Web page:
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Biol Reprod. 2013 Oct 10;89(4):86. doi: 10.1095/biolreprod.113.111971. Print 2013 Oct.

Cell-specific transcriptional profiling reveals candidate mechanisms regulating development and function of uterine epithelia in mice.

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1
Department of Animal Sciences and Center for Reproductive Biology, Washington State University, Pullman, Washington.

Abstract

All mammalian uteri have luminal (LE) and glandular epithelia (GE) in their endometrium. The LE mediates uterine receptivity and blastocyst attachment for implantation, and the GE synthesize and secrete or transport bioactive substances involved in blastocyst implantation, uterine receptivity, and stromal cell decidualization. However, the mechanisms governing uterine epithelial development after birth and their function in the adult are not fully understood. Here, comprehensive microarray analysis was conducted on LE and GE isolated by laser capture microdissection from uteri on Postnatal Day 10 (PD 10) and day of pseudopregnancy (DOPP) 2.5 and 3.5. This data was integrated with analysis of uteri from gland-containing control and aglandular progesterone-induced uterine gland knockout mice from PD 10 and DOPP 3.5. Many genes were expressed in both epithelia, but there was greater expression of genes in the LE than in the GE. In the neonate, GE-expressed genes were enriched for morphogenesis, development, migration, and retinoic acid signaling. In the adult, LE-expressed genes were enriched for metabolic processes and steroid biosynthesis, whereas retinoid signaling, tight junction, extracellular matrix, and regulation of kinase activity were enriched in the GE. The transcriptome differences in the epithelia support the idea that each cell type has a distinct and complementary function in the uterus. The candidate genes and regulatory networks identified here provide a framework to discover new mechanisms regulating development of epithelia in the postnatal uterus and their functions in early pregnancy.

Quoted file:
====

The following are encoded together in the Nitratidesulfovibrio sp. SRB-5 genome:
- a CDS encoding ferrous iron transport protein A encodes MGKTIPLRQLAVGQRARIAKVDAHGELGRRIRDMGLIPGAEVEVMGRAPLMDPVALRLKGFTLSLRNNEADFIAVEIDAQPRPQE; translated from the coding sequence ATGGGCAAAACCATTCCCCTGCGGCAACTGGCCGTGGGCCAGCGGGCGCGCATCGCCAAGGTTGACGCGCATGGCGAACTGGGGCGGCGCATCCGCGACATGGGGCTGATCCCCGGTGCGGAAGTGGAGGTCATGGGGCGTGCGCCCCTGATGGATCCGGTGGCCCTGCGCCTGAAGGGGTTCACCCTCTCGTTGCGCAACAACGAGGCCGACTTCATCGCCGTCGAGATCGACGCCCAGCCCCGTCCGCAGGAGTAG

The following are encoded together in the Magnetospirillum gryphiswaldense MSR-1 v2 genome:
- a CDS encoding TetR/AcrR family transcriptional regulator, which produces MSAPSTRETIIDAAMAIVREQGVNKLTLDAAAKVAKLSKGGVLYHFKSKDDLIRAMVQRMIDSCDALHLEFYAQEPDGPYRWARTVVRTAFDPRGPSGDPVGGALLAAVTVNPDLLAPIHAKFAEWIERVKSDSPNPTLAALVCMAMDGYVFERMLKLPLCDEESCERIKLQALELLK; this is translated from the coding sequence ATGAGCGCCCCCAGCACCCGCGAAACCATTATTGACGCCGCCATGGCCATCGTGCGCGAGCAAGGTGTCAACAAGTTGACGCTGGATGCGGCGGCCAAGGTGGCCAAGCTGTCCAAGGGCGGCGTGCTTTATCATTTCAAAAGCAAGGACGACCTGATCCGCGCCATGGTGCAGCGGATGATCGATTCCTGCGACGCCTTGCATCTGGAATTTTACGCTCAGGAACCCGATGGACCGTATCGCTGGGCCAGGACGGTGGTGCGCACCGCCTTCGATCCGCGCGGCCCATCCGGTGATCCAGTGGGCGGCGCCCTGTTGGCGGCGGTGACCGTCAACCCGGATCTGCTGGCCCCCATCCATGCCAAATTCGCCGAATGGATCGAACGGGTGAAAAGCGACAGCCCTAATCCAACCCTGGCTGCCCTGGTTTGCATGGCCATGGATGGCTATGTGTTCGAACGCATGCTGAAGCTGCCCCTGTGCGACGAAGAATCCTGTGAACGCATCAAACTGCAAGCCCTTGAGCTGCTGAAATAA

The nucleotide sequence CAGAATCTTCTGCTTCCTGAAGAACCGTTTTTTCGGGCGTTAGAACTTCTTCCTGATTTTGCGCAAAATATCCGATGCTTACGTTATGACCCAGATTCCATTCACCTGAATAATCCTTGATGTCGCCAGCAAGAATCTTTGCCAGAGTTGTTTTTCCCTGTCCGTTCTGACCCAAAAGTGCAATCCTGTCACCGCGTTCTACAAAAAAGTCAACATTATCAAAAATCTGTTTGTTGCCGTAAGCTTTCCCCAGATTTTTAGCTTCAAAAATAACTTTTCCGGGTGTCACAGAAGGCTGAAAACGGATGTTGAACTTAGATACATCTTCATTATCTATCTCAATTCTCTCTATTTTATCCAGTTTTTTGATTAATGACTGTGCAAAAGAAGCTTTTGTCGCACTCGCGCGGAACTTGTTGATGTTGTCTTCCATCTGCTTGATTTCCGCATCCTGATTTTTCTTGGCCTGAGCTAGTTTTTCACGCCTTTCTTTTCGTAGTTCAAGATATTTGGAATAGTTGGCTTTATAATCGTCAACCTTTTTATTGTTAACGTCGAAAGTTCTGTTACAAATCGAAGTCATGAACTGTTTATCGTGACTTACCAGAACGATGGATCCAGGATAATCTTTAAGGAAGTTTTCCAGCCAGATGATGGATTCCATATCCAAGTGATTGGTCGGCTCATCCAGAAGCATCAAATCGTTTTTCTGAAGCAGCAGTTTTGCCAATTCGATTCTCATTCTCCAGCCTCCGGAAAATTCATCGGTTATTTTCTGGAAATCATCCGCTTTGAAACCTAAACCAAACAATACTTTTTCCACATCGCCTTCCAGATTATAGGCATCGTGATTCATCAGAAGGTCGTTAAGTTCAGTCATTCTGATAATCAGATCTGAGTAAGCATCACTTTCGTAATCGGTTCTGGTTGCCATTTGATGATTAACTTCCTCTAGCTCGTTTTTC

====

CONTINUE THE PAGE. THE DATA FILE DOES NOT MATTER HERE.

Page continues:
KEYWORDS:

endometrium; gene expression; guinea pigs; implantation; mice; rodents (rats; uterus; voles)

PMID:
23946541
DOI:
10.1095/biolreprod.113.111971
[Indexed for MEDLINE]
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